The musculoskeletal system is usually described as an integration of the muscular and skeletal systems. In fact, it is a complex integration of the skeletal, muscular, and neurological systems – all tied together and connected by fascia.
The skeletal system is comprised bones, cartilage, and joints, which provide the framework and support for the body.
The muscular system consists of muscles and tendons, which attach to bones to stabilize the body and enable movement.
The interaction between the muscles and skeletal systems is facilitated by the neurological system, which consists of the brain, spinal cord and nerves. The nervous system controls the tone, and contraction and relaxation of the muscles, to enable the stabilization and movement of the skeletal system.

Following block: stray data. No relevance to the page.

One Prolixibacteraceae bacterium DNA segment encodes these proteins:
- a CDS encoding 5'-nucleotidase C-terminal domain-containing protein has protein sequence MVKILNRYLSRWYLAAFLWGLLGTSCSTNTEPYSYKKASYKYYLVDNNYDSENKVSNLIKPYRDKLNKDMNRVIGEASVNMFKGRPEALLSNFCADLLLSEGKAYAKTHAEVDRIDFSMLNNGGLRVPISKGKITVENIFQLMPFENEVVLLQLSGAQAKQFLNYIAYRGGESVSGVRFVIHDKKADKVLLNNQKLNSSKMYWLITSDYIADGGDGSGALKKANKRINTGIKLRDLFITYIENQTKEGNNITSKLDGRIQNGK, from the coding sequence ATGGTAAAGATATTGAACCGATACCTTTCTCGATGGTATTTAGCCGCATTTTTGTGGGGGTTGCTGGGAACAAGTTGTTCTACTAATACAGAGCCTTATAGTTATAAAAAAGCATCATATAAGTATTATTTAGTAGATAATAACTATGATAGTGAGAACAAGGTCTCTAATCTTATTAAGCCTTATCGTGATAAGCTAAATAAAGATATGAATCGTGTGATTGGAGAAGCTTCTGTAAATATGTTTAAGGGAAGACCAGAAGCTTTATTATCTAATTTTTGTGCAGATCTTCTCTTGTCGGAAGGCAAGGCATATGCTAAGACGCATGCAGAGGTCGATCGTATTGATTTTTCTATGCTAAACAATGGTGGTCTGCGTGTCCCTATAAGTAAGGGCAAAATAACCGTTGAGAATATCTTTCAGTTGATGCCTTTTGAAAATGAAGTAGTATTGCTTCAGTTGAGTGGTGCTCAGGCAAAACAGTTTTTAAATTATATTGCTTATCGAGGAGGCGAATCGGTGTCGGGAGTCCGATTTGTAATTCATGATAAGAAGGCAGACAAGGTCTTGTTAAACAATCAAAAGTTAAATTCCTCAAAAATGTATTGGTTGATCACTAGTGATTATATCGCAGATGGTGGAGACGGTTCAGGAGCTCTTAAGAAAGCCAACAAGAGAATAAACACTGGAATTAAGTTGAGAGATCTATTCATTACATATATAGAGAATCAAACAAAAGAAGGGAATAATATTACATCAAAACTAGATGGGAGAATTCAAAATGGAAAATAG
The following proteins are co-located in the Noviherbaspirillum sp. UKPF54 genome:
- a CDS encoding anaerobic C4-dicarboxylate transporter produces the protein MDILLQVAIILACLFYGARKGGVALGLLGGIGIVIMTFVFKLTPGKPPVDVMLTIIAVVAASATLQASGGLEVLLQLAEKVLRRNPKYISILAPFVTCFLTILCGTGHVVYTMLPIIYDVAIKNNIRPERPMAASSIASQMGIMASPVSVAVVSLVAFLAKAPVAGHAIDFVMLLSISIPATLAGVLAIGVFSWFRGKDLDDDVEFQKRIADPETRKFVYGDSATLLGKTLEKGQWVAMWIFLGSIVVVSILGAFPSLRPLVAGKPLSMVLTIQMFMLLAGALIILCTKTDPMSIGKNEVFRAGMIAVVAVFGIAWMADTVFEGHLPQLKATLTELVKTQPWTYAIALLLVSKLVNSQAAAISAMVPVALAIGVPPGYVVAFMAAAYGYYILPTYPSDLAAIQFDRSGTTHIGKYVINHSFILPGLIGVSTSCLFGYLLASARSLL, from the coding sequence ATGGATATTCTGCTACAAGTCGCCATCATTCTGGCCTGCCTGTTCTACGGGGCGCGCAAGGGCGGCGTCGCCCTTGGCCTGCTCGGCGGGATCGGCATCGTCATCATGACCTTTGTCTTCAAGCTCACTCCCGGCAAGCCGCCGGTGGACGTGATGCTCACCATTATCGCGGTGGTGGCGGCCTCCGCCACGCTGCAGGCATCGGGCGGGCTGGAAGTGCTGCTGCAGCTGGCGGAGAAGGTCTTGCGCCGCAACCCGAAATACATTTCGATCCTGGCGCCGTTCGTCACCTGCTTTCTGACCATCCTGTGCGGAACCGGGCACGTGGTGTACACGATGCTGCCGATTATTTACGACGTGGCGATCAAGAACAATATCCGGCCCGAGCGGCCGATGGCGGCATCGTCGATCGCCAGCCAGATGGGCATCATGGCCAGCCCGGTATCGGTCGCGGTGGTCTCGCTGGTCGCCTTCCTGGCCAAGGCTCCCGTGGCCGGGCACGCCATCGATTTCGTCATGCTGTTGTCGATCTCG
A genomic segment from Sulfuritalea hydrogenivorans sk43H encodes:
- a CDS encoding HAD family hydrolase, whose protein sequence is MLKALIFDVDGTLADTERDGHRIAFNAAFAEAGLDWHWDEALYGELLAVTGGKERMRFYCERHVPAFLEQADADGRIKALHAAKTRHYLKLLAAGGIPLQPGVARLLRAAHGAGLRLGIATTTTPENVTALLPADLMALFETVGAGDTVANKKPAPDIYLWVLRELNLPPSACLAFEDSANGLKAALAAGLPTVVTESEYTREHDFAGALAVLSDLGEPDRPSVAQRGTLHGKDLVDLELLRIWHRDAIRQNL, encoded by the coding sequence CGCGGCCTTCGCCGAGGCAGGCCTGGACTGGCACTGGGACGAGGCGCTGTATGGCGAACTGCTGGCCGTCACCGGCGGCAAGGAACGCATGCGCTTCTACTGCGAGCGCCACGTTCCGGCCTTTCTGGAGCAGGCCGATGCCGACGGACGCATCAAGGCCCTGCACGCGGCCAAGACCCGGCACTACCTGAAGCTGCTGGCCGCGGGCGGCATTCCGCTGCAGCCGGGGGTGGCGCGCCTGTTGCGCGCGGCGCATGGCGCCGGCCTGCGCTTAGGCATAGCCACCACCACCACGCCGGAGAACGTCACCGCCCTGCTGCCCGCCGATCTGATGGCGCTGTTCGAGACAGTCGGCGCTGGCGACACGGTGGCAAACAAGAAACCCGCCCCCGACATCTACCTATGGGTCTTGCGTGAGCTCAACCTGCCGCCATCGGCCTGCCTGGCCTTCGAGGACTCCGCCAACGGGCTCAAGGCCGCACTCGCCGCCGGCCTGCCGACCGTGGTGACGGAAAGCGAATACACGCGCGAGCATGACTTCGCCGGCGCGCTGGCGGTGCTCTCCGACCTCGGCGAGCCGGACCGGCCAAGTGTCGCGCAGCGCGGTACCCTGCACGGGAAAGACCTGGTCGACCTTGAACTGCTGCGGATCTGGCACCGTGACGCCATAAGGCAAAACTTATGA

The muscular, skeletal and neurological systems are held together by the fascial system, a thin, connective tissue that surrounds and encases everything in the body in a continuous, three-dimensional web, to provide connection, support and a protective framework for all the other components of the body. Fascia helps to distribute mechanical forces, coordinate the movement of muscle, nerves, blood vessels and bones and transmit tension and movement between different parts of the body. Fascia affects muscle function, joint mobility and static and dynamic posture.
The musculoskeletal system is a complex integration of the skeletal, muscular and neurological systems, held together and connected by fascia. To be effective, a bodyworker must consider, and address, all four aspects of it.